The conflict between access and quality in education has been front-page news for decades. Policies regarding the role of elite universities, the organisation of secondary education, admissions criteria, courses of study, high stakes testing, and fiscal and programme accountability have changed with uncommon frequency, resulting in confusion and uncertainty. Yet it is the argument of this book that the tension between access to education and the preservation of quality is another chapter in the much longer history of merit selection in England, Scotland and America, and should be seen in its proper contexts. The underlying cause of the difficulties, however, is the dilemma created by two competing conceptions of virtue, one determined by merit judged competitively and the other more vaguely but emotionally supported by a broader view of worth. Merit is consistent with liberal democracy, but worth is the special province of social democracy. None of the distinctions is easily categorised by political party or ideology. They are the result of opposite moral impulses inherent in plural democratic societies undergoing the strains of internal and global competition. Contents include: Foreword (Anthony Smith); Words, Words, Words; The Two Democracies; Two Words Where One Might Do; Elites and Elitism; The Merit of Examinations; Building Educational Systems; The Relation of Schools to Universities; Why Bother to Test?; Naturally Intelligent; Much Ado About the SAT; The California Master Plan for Higher Education; Affirmative Action; and How Many Cheers for Democracy?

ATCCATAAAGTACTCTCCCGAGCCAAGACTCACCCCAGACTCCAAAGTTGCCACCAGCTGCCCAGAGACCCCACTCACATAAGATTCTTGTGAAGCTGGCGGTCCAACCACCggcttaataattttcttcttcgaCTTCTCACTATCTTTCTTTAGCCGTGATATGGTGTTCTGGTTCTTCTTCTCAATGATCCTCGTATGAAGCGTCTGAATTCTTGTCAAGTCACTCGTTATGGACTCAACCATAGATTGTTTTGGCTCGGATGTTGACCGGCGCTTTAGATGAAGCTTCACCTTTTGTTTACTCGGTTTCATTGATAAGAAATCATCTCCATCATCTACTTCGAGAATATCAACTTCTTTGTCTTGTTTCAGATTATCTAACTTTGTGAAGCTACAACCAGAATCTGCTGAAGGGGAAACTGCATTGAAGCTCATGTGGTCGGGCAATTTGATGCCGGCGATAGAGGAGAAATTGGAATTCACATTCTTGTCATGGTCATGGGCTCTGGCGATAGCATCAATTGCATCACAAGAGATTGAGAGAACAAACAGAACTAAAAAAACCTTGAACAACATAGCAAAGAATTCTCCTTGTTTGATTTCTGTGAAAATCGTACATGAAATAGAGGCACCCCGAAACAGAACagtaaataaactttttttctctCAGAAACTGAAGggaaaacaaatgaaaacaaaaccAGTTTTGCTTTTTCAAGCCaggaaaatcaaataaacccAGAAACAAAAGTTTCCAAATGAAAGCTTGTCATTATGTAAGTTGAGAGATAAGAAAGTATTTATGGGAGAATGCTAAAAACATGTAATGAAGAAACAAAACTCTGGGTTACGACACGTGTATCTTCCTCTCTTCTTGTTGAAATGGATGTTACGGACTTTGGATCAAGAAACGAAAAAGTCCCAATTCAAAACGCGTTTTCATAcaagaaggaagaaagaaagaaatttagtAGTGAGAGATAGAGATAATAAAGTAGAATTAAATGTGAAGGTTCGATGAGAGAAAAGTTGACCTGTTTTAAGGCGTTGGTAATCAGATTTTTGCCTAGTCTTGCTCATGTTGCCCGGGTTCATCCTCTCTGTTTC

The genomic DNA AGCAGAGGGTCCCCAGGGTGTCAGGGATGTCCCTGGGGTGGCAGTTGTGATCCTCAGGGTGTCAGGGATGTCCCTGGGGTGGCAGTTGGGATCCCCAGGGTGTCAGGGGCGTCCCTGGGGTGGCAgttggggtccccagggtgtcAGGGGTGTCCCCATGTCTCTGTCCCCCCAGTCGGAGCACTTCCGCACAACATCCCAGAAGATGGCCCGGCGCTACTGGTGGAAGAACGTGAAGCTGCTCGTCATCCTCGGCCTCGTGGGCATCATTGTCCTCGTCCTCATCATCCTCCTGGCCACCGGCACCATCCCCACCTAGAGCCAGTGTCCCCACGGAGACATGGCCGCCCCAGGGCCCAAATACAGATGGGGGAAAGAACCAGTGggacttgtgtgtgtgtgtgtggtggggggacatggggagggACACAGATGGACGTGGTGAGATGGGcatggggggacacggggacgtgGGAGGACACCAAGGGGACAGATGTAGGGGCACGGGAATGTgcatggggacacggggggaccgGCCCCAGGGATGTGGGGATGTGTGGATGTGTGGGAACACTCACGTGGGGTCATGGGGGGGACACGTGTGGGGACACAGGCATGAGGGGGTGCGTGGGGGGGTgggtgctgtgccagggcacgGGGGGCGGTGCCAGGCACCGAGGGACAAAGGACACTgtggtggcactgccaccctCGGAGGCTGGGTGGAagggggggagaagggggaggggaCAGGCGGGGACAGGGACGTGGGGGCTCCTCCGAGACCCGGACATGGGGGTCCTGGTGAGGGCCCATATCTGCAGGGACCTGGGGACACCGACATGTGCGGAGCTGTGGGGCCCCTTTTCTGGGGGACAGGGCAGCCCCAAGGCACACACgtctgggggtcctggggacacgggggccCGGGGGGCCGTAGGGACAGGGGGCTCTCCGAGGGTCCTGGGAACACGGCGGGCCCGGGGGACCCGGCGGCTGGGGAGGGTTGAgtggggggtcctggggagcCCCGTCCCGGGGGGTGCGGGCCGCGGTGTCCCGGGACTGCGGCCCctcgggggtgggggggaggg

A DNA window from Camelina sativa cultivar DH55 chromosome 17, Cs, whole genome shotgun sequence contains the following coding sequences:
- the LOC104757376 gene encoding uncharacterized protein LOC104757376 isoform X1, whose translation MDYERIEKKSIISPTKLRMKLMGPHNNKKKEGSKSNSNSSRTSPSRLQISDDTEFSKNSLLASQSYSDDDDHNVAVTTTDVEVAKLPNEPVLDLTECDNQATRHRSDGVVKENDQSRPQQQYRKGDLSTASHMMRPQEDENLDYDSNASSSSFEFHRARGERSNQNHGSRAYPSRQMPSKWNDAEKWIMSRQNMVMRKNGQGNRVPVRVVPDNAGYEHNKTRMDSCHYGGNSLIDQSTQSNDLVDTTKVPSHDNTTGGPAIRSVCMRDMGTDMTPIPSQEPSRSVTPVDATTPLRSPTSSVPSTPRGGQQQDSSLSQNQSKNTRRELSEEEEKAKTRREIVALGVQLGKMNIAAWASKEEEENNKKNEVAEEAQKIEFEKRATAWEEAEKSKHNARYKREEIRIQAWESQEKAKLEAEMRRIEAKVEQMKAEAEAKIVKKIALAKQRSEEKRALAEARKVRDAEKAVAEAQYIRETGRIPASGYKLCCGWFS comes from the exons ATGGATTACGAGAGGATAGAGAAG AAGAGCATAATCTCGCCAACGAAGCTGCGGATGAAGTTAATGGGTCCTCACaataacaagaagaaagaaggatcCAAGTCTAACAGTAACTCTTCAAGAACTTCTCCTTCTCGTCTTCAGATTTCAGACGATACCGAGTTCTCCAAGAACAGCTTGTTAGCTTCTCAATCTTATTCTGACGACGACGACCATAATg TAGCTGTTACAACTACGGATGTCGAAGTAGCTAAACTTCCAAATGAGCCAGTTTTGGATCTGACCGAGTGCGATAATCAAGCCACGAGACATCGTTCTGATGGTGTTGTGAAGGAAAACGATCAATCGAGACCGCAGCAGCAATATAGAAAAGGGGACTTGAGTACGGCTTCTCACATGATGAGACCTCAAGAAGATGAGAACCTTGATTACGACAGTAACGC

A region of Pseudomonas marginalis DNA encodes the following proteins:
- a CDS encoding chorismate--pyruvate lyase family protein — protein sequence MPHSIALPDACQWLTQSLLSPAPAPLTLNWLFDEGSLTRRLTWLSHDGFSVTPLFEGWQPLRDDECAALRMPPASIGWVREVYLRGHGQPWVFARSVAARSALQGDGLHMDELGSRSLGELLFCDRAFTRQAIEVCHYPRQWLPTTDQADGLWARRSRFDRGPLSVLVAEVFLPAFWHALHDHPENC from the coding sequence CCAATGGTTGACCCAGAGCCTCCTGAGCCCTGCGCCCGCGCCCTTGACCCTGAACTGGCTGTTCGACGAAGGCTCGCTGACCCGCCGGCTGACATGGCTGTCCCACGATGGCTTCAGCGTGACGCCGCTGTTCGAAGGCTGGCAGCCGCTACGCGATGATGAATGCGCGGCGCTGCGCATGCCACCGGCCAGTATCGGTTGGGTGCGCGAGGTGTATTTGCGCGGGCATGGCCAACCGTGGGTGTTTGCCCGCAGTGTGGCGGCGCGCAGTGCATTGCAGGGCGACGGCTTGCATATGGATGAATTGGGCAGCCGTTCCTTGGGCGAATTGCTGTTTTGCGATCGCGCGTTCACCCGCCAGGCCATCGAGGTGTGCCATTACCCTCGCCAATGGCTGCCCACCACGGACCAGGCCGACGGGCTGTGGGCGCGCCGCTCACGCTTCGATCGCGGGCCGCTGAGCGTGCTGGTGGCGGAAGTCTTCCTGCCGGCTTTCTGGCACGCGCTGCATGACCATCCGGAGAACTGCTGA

May 14, 2007